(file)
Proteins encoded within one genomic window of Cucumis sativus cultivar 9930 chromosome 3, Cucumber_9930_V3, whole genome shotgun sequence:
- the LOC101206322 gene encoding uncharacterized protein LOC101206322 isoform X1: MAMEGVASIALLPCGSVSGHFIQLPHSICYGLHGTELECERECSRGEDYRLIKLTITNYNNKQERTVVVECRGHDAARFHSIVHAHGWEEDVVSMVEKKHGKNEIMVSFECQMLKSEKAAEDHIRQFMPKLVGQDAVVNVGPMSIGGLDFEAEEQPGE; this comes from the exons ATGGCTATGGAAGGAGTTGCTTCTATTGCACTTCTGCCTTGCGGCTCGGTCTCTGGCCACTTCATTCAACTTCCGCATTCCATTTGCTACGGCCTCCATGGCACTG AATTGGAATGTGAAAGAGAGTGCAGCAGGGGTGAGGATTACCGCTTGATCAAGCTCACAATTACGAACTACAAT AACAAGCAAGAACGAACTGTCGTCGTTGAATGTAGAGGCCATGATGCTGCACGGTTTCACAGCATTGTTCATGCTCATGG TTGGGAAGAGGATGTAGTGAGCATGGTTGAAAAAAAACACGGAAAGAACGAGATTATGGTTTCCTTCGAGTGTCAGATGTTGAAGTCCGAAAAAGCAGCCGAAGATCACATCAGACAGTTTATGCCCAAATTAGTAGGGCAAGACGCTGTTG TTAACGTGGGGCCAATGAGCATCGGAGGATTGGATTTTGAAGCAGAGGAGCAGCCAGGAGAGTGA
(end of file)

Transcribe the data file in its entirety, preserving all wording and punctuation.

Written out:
Proteins encoded within one genomic window of Cucumis sativus cultivar 9930 chromosome 3, Cucumber_9930_V3, whole genome shotgun sequence:
- the LOC101206322 gene encoding uncharacterized protein LOC101206322 isoform X1: MAMEGVASIALLPCGSVSGHFIQLPHSICYGLHGTELECERECSRGEDYRLIKLTITNYNNKQERTVVVECRGHDAARFHSIVHAHGWEEDVVSMVEKKHGKNEIMVSFECQMLKSEKAAEDHIRQFMPKLVGQDAVVNVGPMSIGGLDFEAEEQPGE; this comes from the exons ATGGCTATGGAAGGAGTTGCTTCTATTGCACTTCTGCCTTGCGGCTCGGTCTCTGGCCACTTCATTCAACTTCCGCATTCCATTTGCTACGGCCTCCATGGCACTG AATTGGAATGTGAAAGAGAGTGCAGCAGGGGTGAGGATTACCGCTTGATCAAGCTCACAATTACGAACTACAAT AACAAGCAAGAACGAACTGTCGTCGTTGAATGTAGAGGCCATGATGCTGCACGGTTTCACAGCATTGTTCATGCTCATGG TTGGGAAGAGGATGTAGTGAGCATGGTTGAAAAAAAACACGGAAAGAACGAGATTATGGTTTCCTTCGAGTGTCAGATGTTGAAGTCCGAAAAAGCAGCCGAAGATCACATCAGACAGTTTATGCCCAAATTAGTAGGGCAAGACGCTGTTG TTAACGTGGGGCCAATGAGCATCGGAGGATTGGATTTTGAAGCAGAGGAGCAGCCAGGAGAGTGA